Monday, August 27, 2012

"Whatever you eat..."

"Whatever you do, whatever you eat, whatever you offer in sacrifice, whatever you give, whatever you practice as austerity, do so, O son of Kunti, as an offering unto Me."
Bhagavad Gita IX.27
This post may p@#* some of you off because it’s about food.  Specifically it is about eating. Most specifically it is about eating meat.  Now, if your initial reaction is “How could you! That’s horrible!” then not only should you stop reading, you should throw away your Manduka mat, your Lululemon pants, your (probably unread) copy of The Yoga Sutras and run screaming to  your registered trademark guru for some yoganastics or yogacrobatics or yogalaties or whatever ersatz spirituality dance lessons they’re trying to pass off (at a very high price) as yoga.

This post (and snarky attitude) is inspired, in part, by watching some of Julie and Julia this weekend.  Well, not by the movie, per se, but because it inspired me to pick up my butcher paper covered Les Helles Cookbook by Anthony Bourdain. This is not just a book of recipes, they are there to be sure, it is a book about technique.  Technique in cooking is totally based in attitude, the attitude that all that food you are preparing is a gift, you are a lucky son of a gun to have the opportunity to have any of it so you best use it all and make it taste good. Over and over again Bourdain screams this point. My favorite is “A highly intelligent animal died so you can have bacon.  So don’t overcook it.”  He reminds the reader that French food is based on transformation—they didn’t have much, so they used everything, transforming the grizzly bits into tasty meals.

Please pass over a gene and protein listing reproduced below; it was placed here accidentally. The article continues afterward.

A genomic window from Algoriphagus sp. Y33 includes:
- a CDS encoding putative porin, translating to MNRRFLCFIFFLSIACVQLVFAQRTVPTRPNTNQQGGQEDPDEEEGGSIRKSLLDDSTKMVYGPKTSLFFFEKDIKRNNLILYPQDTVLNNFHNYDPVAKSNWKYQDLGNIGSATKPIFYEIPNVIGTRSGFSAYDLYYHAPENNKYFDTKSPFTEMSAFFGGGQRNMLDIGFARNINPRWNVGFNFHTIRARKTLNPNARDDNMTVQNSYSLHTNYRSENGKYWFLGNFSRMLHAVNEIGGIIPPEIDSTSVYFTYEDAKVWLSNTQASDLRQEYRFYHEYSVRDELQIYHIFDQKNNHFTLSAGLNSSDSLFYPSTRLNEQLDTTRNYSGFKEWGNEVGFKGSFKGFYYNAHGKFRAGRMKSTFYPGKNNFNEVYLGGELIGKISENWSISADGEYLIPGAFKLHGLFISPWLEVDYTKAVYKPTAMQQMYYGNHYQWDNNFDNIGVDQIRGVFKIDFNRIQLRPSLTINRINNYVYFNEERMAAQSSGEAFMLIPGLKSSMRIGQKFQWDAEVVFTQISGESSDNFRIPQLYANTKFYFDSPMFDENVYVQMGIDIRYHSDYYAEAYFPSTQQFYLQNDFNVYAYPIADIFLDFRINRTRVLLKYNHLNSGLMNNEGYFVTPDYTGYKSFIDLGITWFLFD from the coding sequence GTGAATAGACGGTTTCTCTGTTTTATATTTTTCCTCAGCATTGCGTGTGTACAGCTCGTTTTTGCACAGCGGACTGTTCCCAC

Not many of us cook with this level of awareness.  We go to the store, pick up something in cryovac or on a foam tray, slap it in a pan, and viola! dinner. We are so far removed from the animal that gave of itself that we don’t even remember that our dinner was once breathing the same air as us.  Even fewer eat with this level of awareness—understanding that something died for your meal AND someone labored to make it possible—most just shovel it in without even bothering to offer thanks or even taste the food. Even worse, many of us complain when what we have been given is not to our liking, rather than <gasp!!> trying to appreciate what has been offered to us.

I have a great appreciation now for helping my Dad butcher deer when I was a kid.  Was it grizzly? Yes.  Was there blood and nasty bits everywhere? Yes. Did it smell pretty bad? Yes. But it was done 100% as an offering.  100%. 100%.  Hunting was (is) not done as a sport, but to provide food.  Any joy did not come from slaying the various beasties, but from being able to provide good food to the family when there really was no other choice. And before we dug in, we said grace, thanking the Lord for the food we were about to receive.  And it tasted good.

I don’t think my Dad has ever done headstand or chanted “Hare Krishna” or even thought about what a Lululemon is.  But he was my first yoga teacher, teaching about selfless service and devotion.  I regret that I was too stupid to realize it then.  At least I’m beginning to see now.